Subscriber login Close [x]
remember me
You are not logged in.

Fire and drought continue to threaten New South Wales

Published:  18 November, 2019

The threat of fire continues to hang over the wine growers of New South Wales, with Australia’s Bureau of Meteorology forecasting “severe fire dangers” for Tuesday in a number of regions, including Greater Hunter.

Temperatures are expected to reach close to 40 degrees, with humidity falling precipitately in some areas. It is expected to be down 9% in Mudgee, a spokesman for the Rural Fire Service told the Sydney Morning Herald.

Other regions where the threat level is “severe” include Greater Sydney, Illawarra/Shoalhaven, Central Ranges and Southern Ranges.

"Hot and dry westerly winds will generate elevated fire danger over eastern and central parts of NSW on Tuesday," the Bureau of Meteorology said in a statement.

There some 51 grass and bushfires burning across the state, the Herald is reporting, with no more than half of them under control. Two fires, including one in the Clarence Valley, are of particular concern.

Wine Australia has yet to issue any updates, but Angus Barnes, executive officer of the NSW Wine Industry Association, told the Herald: “[Members] are very concerned about the fire risk in the Hunter Valley. So much so the Hunter Valley Wine and Tourism Association has postponed its annual general meeting on Tuesday.”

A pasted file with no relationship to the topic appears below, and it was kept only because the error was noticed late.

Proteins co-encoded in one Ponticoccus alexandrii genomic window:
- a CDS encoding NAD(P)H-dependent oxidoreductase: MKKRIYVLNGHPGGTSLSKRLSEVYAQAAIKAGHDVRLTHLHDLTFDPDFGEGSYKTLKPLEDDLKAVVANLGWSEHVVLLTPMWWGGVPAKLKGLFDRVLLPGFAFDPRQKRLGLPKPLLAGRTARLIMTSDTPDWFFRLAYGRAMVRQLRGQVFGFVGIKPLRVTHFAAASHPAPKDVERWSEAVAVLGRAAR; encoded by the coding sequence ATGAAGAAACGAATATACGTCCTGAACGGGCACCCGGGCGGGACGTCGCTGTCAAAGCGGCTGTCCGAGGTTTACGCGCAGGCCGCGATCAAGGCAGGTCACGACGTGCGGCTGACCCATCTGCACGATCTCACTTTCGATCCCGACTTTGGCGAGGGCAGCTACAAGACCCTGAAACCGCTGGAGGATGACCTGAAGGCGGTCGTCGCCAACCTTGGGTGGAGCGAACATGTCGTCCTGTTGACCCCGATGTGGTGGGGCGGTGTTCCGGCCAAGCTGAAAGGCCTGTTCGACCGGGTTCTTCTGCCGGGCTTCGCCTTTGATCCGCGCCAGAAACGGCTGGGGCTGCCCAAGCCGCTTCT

But with parts of Australia experiencing their third year of drought, fire is not the only threat to the country’s wineries.

In New South Wales and South Australia, the last 18 months have had the lowest levels of rainfall on record, the Bureau of Meteorology has revealed. For some areas, rainfall is down 40% on historic levels.

“The soil moisture levels are some of the lowest on record,” Barnes told the Wine Searcher website. "There are many vineyards without good access to water and these will suffer this vintage with the resulting smaller crop.

“Luckily, a number of areas that are irrigated through the big rivers still have almost all their entitlement of high security water so we should see a good crop from the warm inland regions.”

Image from @FRNSW, the Twitter feed of Fire and Rescue NSW, showing firefighters carrying out a backburn in an effort to contain a fire in Gospers Mountain. FRNSW is one of the “world’s largest urban fire and rescue services and is the busiest in Australia”.